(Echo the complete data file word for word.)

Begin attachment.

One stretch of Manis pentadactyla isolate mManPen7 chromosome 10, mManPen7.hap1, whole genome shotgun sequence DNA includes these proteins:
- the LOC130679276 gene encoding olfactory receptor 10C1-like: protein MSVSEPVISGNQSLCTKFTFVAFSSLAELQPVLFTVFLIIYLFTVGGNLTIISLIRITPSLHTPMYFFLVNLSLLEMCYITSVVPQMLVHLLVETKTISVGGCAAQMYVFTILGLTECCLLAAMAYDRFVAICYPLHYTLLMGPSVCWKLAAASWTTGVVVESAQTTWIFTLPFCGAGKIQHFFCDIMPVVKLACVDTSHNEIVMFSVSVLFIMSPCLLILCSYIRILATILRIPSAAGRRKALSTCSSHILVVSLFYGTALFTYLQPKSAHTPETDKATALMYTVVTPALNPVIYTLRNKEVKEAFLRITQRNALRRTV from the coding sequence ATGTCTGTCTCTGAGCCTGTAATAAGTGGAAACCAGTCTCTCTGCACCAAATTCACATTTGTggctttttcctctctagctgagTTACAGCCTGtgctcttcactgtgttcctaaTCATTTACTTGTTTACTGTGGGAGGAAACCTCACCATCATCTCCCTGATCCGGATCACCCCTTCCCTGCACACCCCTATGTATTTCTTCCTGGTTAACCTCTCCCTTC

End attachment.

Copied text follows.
One stretch of Manis pentadactyla isolate mManPen7 chromosome 10, mManPen7.hap1, whole genome shotgun sequence DNA includes these proteins:
- the LOC130679276 gene encoding olfactory receptor 10C1-like: protein MSVSEPVISGNQSLCTKFTFVAFSSLAELQPVLFTVFLIIYLFTVGGNLTIISLIRITPSLHTPMYFFLVNLSLLEMCYITSVVPQMLVHLLVETKTISVGGCAAQMYVFTILGLTECCLLAAMAYDRFVAICYPLHYTLLMGPSVCWKLAAASWTTGVVVESAQTTWIFTLPFCGAGKIQHFFCDIMPVVKLACVDTSHNEIVMFSVSVLFIMSPCLLILCSYIRILATILRIPSAAGRRKALSTCSSHILVVSLFYGTALFTYLQPKSAHTPETDKATALMYTVVTPALNPVIYTLRNKEVKEAFLRITQRNALRRTV from the coding sequence ATGTCTGTCTCTGAGCCTGTAATAAGTGGAAACCAGTCTCTCTGCACCAAATTCACATTTGTggctttttcctctctagctgagTTACAGCCTGtgctcttcactgtgttcctaaTCATTTACTTGTTTACTGTGGGAGGAAACCTCACCATCATCTCCCTGATCCGGATCACCCCTTCCCTGCACACCCCTATGTATTTCTTCCTGGTTAACCTCTCCCTTC